Detox from Addiction
Detoxification, also known as detox, is the process of reducing and eliminating drug or alcohol use and removing the addictive substance from the body. Detox from addiction can be done in an inpatient or outpatient setting, although it tends to be more effective when done in a residential treatment center. Detox alone is not enough to cure an addiction, and treatment with behavioral therapy and counseling is necessary for a true recovery from addiction.
Importance of Detoxing
Getting the existing drugs or alcohol out of your system is an important step to beginning treatment for addiction. Many drugs remain in the system for days or weeks after the last use. Detoxification can be an uncomfortable process because the body often exhibits withdrawal symptoms as it gets used to not having the drug available anymore. In some cases, these withdrawal symptoms can be dangerous. In some cases, withdrawal can cause seizures or a stroke. Most alcohol and drug treatment programs that include detoxification require that the patient be under the care of a qualified medical professional during the detox process. Being monitored by a physician also ensures compliance with the detoxification and treatment program.
The specific details of a drug detox program depend on the specific drug that the user is addicted to. In most cases, the actual detoxification process takes only a few days to a week to complete. With some drugs, the drug may be tapered off slowly over time so that withdrawal symptoms remain manageable. Drugs that are short acting tend to produce stronger but shorter-lasting withdrawal symptoms. The detox process for other drugs may require administration of medication, such as methadone for heroin addicts. These medicines act as a substitute for the original drug and the user must be weaned from the substitute drug once the initial addiction is broken. Some people never completely wean from the substitute drug and continue to take low maintenance doses for the rest of their lives. According to Harvard Health Publications, about 25 percent of people who use methadone to halt a heroin addiction continue to use it indefinitely, while another 25 percent eventually wean completely off the drug. The remainder of people using methadone go on and off the drug multiple times.
Detoxification from alcohol is typically not as intensive as detox from highly addictive drugs such as heroin, cocaine, and prescription narcotics. According to the University of Maryland Medical Center, most alcoholics require four to seven days to completely detoxify from alcohol. During detox, the patient may experience nausea, shaking, sweatiness, and anxiety as withdrawal symptoms. Benzodiazepines, a family of tranquilizer drugs, may be used to help with alcohol withdrawal symptoms. However, patients can become addicted to these treatment drugs, so it is not an ideal solution. Anticonvulsants can also help recovering alcoholics handle withdrawal symptoms. Other drugs may be prescribed after detox in order to help the alcoholic from relapsing.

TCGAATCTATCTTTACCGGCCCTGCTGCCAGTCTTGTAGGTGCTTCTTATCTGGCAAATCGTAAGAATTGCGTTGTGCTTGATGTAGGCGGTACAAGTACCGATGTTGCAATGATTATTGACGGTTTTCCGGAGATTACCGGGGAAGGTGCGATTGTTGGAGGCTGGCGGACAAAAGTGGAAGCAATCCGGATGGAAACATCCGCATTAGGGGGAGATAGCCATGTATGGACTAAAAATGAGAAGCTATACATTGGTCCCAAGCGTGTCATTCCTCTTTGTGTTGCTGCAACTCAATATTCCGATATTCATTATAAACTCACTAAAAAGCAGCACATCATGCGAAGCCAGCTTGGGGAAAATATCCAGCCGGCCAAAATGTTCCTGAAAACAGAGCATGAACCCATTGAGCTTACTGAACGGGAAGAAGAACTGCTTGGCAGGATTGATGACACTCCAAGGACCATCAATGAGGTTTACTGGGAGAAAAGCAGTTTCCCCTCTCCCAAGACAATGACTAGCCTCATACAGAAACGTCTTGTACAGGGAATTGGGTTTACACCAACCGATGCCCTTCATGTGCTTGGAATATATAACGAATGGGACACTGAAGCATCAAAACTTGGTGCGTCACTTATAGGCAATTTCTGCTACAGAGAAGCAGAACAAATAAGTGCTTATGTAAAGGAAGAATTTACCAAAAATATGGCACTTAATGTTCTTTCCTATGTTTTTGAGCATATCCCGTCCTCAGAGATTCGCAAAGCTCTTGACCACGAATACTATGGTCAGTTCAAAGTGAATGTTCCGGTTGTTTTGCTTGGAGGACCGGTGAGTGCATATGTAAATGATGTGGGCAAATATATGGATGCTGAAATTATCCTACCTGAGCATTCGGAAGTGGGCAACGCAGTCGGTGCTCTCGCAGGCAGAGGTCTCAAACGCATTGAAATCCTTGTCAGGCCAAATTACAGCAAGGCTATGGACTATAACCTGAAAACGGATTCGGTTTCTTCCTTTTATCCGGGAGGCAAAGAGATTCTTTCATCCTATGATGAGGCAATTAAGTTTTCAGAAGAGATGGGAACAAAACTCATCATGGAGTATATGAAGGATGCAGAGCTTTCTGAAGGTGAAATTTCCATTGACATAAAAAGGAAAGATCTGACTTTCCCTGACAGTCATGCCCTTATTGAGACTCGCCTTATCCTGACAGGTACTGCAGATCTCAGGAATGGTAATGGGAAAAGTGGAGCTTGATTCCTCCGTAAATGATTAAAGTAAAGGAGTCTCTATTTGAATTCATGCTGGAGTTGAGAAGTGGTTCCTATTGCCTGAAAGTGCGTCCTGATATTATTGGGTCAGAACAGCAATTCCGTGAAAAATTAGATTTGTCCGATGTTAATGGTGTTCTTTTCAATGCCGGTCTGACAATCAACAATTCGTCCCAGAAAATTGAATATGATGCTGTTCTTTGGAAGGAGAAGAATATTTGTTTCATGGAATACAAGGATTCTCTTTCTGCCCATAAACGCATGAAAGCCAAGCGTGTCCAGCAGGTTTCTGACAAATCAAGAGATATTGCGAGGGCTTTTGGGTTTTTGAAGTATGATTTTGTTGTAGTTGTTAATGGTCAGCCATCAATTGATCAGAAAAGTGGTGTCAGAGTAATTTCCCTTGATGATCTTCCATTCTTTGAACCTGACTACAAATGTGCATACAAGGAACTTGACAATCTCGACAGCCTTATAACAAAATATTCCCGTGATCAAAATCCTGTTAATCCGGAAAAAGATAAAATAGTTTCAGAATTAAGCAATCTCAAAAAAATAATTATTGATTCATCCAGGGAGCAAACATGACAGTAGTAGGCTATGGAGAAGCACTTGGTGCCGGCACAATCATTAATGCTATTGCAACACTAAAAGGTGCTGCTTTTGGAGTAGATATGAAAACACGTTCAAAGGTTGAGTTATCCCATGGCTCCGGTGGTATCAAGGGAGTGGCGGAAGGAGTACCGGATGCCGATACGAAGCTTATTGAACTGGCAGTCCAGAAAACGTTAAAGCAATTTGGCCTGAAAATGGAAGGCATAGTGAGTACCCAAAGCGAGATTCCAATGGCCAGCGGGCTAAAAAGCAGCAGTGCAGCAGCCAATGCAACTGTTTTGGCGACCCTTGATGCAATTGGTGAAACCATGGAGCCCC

After completing a detox program, the recovering addict still needs to go through treatment to complete his or her recovery. Therapy and group support programs are usually necessary to help the patient develop methods of dealing with problems and temptation without resorting to drug use. This therapy and support can be accomplished in a residential treatment clinic or through outpatient services. Another aspect of treatment after detox is the administration of blood tests by a doctor to make sure that you are staying clean. Without follow-up treatment, detoxification is unlikely to cause any permanent changes and the user is likely to relapse soon after the initial detox. However, participation in a treatment program can vastly improve the odds that the detoxification will lead to a permanent cessation of drug use. Contact us at 1-888-439-3435 Who Answers? or fill out a quick contact form to learn more about detoxification and how to get free of drug or alcohol addiction. Keep in mind that detox from addiction may be different for different users, even when the same drug is involved.